Georg Schories

From Wikipedia, the free encyclopedia
Jump to: navigation, search

Georg Schories (George Shories) (9 January 1874, Berlin – 2 December 1934, Berlin) was a German chess master.[1][2]

Born in Berlin, he travelled first to Paris, then England, where for many years he, as George Shories, made his home. During World War I, Georg Schories suffered internment, [3] then returned to Germany.

He won at Canterbury 1903, and drew a match with Paul Saladin Leonhardt (2 : 2) at London 1904.[4] Schories earned his master title in Barmen 1905 (B tournament), where he tied for first and defeated Savielly Tartakower in their play-off match (2.5 : 1.5).[5] He tied for 9-10th at Scheveningen 1905 (Frank James Marshall won).[6] He won the amateur competition ahead of Hector William Shoosmith in the Ostend 1907 chess tournament (B tournament), then played less successfully in the General Masters' tournament.

He won at Tunbridge Wells 1908, shared 1st with Victor Wahltuch at Blackpool 1907, shared 1st with Frederick Yates at Blackpool 1910, but lost the play-off match (0 : 4), took 2nd behind Yates at Bromley 1910, tied for 3rd-5th at Oxford 1910, and won at Glasgow 1911. Towards the end of 1912, he and John O'Hanlon played a series of 19 friendly games (+11 –7 =1) while Shories was on a visit to the north of Ireland. In May 1914, he won at Belfast with 10½ out of 11.[7] He won at Chester 1914.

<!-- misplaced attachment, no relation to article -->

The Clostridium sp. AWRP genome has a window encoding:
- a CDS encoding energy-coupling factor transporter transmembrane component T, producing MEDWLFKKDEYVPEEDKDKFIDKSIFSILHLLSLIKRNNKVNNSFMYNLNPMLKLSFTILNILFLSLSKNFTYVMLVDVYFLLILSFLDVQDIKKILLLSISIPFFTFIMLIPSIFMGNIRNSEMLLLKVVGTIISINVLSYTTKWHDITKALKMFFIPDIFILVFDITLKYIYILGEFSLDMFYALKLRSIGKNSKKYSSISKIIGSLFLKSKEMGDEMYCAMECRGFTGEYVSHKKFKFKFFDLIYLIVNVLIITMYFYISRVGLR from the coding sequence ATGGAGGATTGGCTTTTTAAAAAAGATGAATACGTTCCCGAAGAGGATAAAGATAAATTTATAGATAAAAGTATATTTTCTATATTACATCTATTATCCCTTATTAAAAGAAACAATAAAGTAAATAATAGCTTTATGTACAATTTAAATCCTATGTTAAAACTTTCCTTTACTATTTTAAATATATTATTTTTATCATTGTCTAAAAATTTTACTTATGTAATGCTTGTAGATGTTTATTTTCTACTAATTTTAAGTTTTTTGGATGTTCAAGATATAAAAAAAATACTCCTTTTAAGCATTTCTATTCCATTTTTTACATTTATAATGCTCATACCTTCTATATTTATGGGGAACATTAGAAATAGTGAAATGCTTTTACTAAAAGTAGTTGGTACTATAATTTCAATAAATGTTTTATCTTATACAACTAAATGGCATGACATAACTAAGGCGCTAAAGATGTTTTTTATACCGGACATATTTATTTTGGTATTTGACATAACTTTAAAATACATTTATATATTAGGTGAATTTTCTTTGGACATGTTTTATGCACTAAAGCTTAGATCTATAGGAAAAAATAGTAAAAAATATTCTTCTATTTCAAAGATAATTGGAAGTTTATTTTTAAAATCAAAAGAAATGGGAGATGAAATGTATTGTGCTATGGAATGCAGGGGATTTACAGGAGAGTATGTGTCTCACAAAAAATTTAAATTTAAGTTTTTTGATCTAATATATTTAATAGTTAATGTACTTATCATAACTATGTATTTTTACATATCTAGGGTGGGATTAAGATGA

After the war, he tied for 5-7th at Hamburg 1921 (the 21st DSB Congress, Ehrhardt Post won), tied for 3rd-4th at Kiel 1922, took 3rd at Wiesbaden 1925 (Quadrangular, Max Euwe won), and took 2nd, behind Berthold Koch, at Berlin 1929.[8] His last tournament was at Bad Pyrmont 1933 (the 1st German Championship, Efim Bogoljubow won) in which he was the oldest participating master, and took 15th place.[9]

References[edit]

  1. ^ ChessBase Spieler Datenbank - Suche Archived February 4, 2012, at the Wayback Machine.
  2. ^ Georg Schories
  3. ^ Impala Publishers Blog Page - Entries from Tuesday, July 17. 2007
  4. ^ Welcome to the Chessmetrics site Archived April 14, 2006, at the Wayback Machine.
  5. ^ Short Matches of the 20th Century Archived September 28, 2007, at the Wayback Machine.
  6. ^ schev
  7. ^ http://www.chessarch.com/excavations/0022_ohanlon/ohanlon.shtml
  8. ^ "Archived copy" (PDF). Archived from the original (PDF) on July 4, 2007. Retrieved July 4, 2007.  Name Index to Jeremy Gaige's Chess Tournament Crosstables, An Electronic Edition, Anders Thulin, Malmö, 2004-09-01
  9. ^ NED-ch08 The Hague/Leiden 1933 Archived August 7, 2007, at the Wayback Machine.